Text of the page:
Since the dawn of the space age, NASA probes have beamed data home to Earth using radio-frequency communication. But that’s all set to change soon. The space agency is working hard to develop laser-based space communications systems, which officials say are key to ensuring rapid and accurate transmission of information from spacecraft around the solar system.

U.S. Special Forces to be given air-conditioned Iron Man suits -

An Iron Man-style suit may soon be created to give U.S. army troops a ‘superhuman strength’ on the battlefield. U.S. Special Forces Command, Adm. William McRaven has given the go-ahead for the creation of a Tactical Assault Light Operator Suit (TALOS).




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Headlines September 2, 2014

News: Debris yields clues that pilot never ejected - When investigators were finally able to safely enter the crash site of an F-15C “Eagle” fighter jet on the afternoon of Aug. 27, they made a grim discovery that concluded more than 30 hours of searching – the pilot never managed to eject from the aircraft.  ...
 
 

News Briefs September 2, 2014

Pentagon: Iraq operations cost $560 million so far U.S. military operations in Iraq, including airstrikes and surveillance flights, have cost about $560 million since mid-June, the Pentagon said Aug. 29. Rear Adm. John Kirby, the Pentagon press secretary, said the average daily cost has been $7.5 million. He said it began at a much lower...
 
 

Unmanned aircraft partnership reaches major milestone

A team of research students and staff from Warsaw University of Technology have successfully demonstrated the first phase of flight test and integration of unmanned aircraft platforms with an autonomous mission control system. The demonstration marks a significant milestone in a partnership between the university and Lockheed Martin that began earlier this year. This is...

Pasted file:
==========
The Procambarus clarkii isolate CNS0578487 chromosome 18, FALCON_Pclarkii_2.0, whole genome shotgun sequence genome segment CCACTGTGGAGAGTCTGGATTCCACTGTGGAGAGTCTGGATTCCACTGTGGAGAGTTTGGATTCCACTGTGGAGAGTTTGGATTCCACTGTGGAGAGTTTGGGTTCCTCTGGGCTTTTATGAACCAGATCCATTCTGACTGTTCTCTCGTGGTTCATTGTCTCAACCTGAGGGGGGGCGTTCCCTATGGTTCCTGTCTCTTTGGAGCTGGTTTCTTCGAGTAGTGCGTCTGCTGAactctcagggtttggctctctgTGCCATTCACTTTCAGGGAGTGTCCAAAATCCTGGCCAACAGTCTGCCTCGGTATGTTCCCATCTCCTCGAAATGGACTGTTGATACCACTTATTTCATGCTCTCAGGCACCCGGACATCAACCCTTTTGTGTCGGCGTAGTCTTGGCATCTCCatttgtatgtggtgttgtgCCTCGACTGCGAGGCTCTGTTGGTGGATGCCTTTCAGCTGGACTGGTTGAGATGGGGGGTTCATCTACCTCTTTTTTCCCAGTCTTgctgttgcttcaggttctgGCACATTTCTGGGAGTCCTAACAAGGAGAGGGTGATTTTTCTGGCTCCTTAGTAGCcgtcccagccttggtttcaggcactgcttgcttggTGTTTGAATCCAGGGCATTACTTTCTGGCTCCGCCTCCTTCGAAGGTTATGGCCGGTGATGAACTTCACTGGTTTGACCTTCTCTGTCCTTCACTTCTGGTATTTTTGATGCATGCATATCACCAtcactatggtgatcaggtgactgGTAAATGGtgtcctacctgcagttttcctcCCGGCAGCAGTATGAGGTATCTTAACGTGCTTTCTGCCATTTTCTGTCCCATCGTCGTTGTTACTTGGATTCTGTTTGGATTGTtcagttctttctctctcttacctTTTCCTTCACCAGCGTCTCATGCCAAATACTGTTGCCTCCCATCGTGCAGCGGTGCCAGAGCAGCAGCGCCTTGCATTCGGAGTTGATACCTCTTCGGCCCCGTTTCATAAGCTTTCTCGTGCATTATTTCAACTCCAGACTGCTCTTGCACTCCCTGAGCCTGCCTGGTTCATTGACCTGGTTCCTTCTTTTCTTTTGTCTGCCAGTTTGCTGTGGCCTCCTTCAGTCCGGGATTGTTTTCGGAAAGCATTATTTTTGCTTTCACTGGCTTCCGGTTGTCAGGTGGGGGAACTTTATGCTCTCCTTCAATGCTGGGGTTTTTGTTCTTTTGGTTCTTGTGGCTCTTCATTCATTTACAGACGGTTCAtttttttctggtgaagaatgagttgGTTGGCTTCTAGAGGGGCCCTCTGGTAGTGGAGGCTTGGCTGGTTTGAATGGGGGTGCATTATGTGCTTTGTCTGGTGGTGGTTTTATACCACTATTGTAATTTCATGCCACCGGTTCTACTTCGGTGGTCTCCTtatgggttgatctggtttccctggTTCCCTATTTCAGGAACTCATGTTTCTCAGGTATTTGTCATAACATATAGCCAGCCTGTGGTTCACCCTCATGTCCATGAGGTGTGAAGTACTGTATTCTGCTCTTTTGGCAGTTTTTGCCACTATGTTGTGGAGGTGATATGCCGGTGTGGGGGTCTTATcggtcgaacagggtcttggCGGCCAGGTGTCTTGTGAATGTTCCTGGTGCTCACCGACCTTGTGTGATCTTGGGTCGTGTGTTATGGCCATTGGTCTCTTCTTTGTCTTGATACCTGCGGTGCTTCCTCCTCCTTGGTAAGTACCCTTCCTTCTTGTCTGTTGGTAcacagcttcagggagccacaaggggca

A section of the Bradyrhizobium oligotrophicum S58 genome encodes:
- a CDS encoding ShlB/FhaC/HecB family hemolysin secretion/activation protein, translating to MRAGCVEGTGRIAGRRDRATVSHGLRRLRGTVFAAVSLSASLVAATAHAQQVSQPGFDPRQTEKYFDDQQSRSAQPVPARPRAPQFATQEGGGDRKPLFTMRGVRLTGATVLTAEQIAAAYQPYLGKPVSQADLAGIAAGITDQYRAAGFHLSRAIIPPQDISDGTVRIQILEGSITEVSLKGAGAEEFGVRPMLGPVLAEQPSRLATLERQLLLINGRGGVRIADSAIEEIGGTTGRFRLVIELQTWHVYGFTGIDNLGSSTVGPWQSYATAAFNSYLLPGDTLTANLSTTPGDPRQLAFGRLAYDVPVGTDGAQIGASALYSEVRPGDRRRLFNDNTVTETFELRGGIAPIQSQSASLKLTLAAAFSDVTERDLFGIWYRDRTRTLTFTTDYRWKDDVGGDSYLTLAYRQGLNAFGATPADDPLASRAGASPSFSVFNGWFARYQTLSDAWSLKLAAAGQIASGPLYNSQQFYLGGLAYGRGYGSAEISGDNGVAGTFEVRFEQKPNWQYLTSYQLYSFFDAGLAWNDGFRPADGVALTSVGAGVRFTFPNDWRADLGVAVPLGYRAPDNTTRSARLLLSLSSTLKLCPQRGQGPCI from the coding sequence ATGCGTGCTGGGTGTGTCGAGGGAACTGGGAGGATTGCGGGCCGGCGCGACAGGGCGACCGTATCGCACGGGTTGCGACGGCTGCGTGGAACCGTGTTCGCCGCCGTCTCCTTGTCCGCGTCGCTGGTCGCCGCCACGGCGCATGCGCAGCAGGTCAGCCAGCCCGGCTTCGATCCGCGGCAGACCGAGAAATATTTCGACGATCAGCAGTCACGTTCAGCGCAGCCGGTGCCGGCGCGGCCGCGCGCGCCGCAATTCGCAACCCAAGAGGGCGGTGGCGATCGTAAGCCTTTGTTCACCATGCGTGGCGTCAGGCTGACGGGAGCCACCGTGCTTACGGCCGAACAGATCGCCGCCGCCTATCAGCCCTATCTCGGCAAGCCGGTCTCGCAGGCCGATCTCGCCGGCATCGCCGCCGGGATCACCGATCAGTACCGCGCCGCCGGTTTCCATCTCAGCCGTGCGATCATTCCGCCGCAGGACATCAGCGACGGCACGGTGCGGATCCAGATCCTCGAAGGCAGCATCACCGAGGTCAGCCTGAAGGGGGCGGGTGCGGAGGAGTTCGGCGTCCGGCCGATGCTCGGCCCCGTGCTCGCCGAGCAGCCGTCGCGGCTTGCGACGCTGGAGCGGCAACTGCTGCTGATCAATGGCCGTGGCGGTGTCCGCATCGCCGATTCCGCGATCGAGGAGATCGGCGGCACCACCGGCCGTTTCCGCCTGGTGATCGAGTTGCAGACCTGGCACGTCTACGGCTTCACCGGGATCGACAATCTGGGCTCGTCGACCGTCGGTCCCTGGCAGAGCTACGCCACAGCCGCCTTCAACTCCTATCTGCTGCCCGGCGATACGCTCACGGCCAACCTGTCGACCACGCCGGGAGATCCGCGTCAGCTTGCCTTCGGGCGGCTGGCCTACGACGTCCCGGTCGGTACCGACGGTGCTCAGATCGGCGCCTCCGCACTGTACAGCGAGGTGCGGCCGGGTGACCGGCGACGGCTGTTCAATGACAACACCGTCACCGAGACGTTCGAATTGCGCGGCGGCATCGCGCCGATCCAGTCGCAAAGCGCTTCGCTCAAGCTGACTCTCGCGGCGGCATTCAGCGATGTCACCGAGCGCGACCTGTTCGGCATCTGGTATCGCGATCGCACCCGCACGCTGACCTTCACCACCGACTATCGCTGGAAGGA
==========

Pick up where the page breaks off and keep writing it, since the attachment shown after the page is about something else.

Raytheon delivers first Block 2 Rolling Airframe Missiles to US Navy

Raytheon delivered the first Block 2 variant of its Rolling Airframe Missile system to the U.S. Navy as part of the company’s 2012 Low Rate Initial Production contract. RAM Block 2 is a significant performance upgrade featuring enhanced kinematics, an evolved radio frequency receiver, and an improved control system. “As today’s threats continue to evolve,...
 
 
Courtesy photograph

Two Vietnam War Soldiers, one from Civil War to receive Medal of Honor

U.S. Army graphic Retired Command Sgt. Maj. Bennie G. Adkins and former Spc. 4 Donald P. Sloat will receive the Medal of Honor for actions in Vietnam. The White House announced Aug. 26 that Retired Command Sgt. Maj. Bennie G. A...
 
 

Sparks fly as NASA pushes limits of 3-D printing technology

NASA has successfully tested the most complex rocket engine parts ever designed by the agency and printed with additive manufacturing, or 3-D printing, on a test stand at NASA’s Marshall Space Flight Center in Huntsville, Ala. NASA engineers pushed the limits of technology by designing a rocket engine injector – a highly complex part that...